Launchapalooza: 26 New Boosters Debuting Worldwide

Vega-C lifts off on its maiden flight on July 13, 2022. (Credit: Arianespace)

by Douglas Messier
Managing Editor

During the first seven months of the year, five new satellite launch vehicles from Europe, China, Russia and South Korea flew successfully for the first time. As impressive as that is, it was a mere opening act to a busy period that could see at least 20 additional launchers debut around the world.

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The Best Laid Plans: Europe’s Ambitious Launch Year Goes Awry Due to International Tensions, Schedule Delays

The James Webb Space Telescope lifted off on an Ariane 5 rocket from Europe’s Spaceport in French Guiana, at 13:20 CET on 25 December 2021 on its exciting mission to unlock the secrets of the Universe. (Credit: ESA/CNES/Arianespace)

by Douglas Messier
Managing Editor

On Christmas Day 2021, an European Ariane 5 rocket roared off its launch pad in French Guiana with the most expensive payload the booster had ever carried, the $10 billion James Webb Space Telescope. The launcher performed perfectly, sending the most powerful space telescope on a journey to its final destination 1.5 million km (900 million miles) from Earth. The launch was so accurate that Webb should have sufficient propellant to perform science operations for much longer than its planned 10-year lifetime.

There was a collective sigh of relief among the European, American and Canadian scientists and engineers involved in the long-delayed program. It was a superb Christmas gift to a world suffering through the second year of the deadly COVID-19 pandemic.

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NASA Adds Helicopters to Mars Sample Return Mission

This illustration shows a concept for multiple robots that would team up to ferry to Earth samples collected from the Mars surface by NASA’s Mars Perseverance rover. (Credits: NASA/JPL-Caltech)

NASA Mission Update

NASA has finished the system requirements review for its Mars Sample Return Program, which is nearing completion of the conceptual design phase. During this phase, the program team evaluated and refined the architecture to return the scientifically selected samples, which are currently in the collection process by NASA’s Perseverance rover in the Red Planet’s Jezero Crater.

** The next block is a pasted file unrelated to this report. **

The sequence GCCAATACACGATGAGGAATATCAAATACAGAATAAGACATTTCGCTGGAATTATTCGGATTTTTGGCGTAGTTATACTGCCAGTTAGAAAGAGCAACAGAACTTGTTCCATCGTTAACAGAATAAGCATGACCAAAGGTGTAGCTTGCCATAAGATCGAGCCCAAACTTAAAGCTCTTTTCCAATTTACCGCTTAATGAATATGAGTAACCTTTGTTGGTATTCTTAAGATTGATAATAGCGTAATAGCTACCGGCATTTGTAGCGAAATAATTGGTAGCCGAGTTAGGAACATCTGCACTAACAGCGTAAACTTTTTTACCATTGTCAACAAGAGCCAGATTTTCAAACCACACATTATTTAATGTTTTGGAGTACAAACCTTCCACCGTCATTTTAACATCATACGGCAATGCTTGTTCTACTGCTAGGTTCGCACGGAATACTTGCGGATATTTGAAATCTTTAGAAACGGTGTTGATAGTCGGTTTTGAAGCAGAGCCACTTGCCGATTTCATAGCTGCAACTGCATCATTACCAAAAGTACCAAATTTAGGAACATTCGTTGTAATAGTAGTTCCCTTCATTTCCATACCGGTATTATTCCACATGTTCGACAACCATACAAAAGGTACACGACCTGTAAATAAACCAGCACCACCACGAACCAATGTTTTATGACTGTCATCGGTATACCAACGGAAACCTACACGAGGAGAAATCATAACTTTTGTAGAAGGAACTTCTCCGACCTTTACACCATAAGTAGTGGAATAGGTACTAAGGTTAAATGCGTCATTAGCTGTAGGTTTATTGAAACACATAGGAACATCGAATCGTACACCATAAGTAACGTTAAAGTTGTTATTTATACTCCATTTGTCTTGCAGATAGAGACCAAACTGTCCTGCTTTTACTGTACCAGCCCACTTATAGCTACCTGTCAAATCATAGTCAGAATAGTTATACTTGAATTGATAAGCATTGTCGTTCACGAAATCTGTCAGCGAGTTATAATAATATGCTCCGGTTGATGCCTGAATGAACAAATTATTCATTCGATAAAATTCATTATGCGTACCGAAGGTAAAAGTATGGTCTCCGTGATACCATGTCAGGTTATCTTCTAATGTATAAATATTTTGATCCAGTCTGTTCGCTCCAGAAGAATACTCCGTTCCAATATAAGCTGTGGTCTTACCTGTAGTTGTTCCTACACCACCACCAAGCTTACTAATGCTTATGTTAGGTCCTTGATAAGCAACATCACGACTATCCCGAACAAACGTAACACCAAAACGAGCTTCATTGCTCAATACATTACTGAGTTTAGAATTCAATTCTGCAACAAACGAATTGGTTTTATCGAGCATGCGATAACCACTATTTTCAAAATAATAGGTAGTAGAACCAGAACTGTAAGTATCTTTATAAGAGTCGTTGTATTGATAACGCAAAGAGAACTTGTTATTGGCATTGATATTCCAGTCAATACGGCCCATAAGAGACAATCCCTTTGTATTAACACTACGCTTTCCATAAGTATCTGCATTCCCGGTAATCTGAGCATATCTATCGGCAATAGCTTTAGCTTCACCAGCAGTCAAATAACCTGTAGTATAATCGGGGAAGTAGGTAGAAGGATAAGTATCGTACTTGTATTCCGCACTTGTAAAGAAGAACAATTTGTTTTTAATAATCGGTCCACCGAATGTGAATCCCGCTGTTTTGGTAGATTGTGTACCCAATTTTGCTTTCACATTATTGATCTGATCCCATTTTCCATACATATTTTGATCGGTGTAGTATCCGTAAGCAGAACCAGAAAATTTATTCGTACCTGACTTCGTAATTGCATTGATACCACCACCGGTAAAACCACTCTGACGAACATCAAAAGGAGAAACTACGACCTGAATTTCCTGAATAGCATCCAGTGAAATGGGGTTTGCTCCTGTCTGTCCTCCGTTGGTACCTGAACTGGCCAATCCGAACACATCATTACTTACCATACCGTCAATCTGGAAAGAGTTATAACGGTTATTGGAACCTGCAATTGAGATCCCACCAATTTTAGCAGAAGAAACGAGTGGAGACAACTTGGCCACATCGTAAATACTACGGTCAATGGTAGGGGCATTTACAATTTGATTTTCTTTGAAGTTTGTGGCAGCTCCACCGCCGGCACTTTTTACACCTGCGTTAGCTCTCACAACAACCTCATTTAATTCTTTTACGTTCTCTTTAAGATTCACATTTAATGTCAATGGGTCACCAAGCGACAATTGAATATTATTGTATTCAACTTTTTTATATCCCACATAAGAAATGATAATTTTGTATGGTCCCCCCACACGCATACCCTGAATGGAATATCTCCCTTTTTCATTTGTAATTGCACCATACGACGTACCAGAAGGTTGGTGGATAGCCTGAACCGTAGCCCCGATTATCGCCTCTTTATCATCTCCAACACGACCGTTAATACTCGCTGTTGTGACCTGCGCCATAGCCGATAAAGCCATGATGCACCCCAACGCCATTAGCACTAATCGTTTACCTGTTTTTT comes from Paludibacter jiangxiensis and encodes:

The architecture for the campaign, which includes contributions from the European Space Agency (ESA), is expected to reduce the complexity of future missions and increase probability of success.

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Italian Extra Virgin Olive Oil Reaches Space Station

ROME (ASI PR) — The samples of Italian extra virgin olive oil have reached the International Space Station, thanks to a project included in the framework of the agreement between the Italian Space Agency and CREA, in collaboration with Coldiretti and Unaprol-Consorzio Olivicolo Italiano.

As part of its role as National Agency, ASI promoted the project and, in the context of its institutional relations with other Space Agencies and as a country participating in the ISS program, made available the opportunity to fly and coordination with ESA necessary for the implementation of the experiment.

The collaboration with Coldiretti and Unaprol-Consorzio Olivicolo Italiano aims to underline the importance of the Italian agri-food heritage and to enhance and sensitize an asset for the country’s exports, as well as to promote the principles of proper nutrition.

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New Roscosmos GD Says Russia to Leave ISS Program After 2024

Russian Orbital Service Station (Credit: Roscosmos)

The new head of Roscosmos says that Russia will leave the International Space Station program after 2024. The Associated Press reports: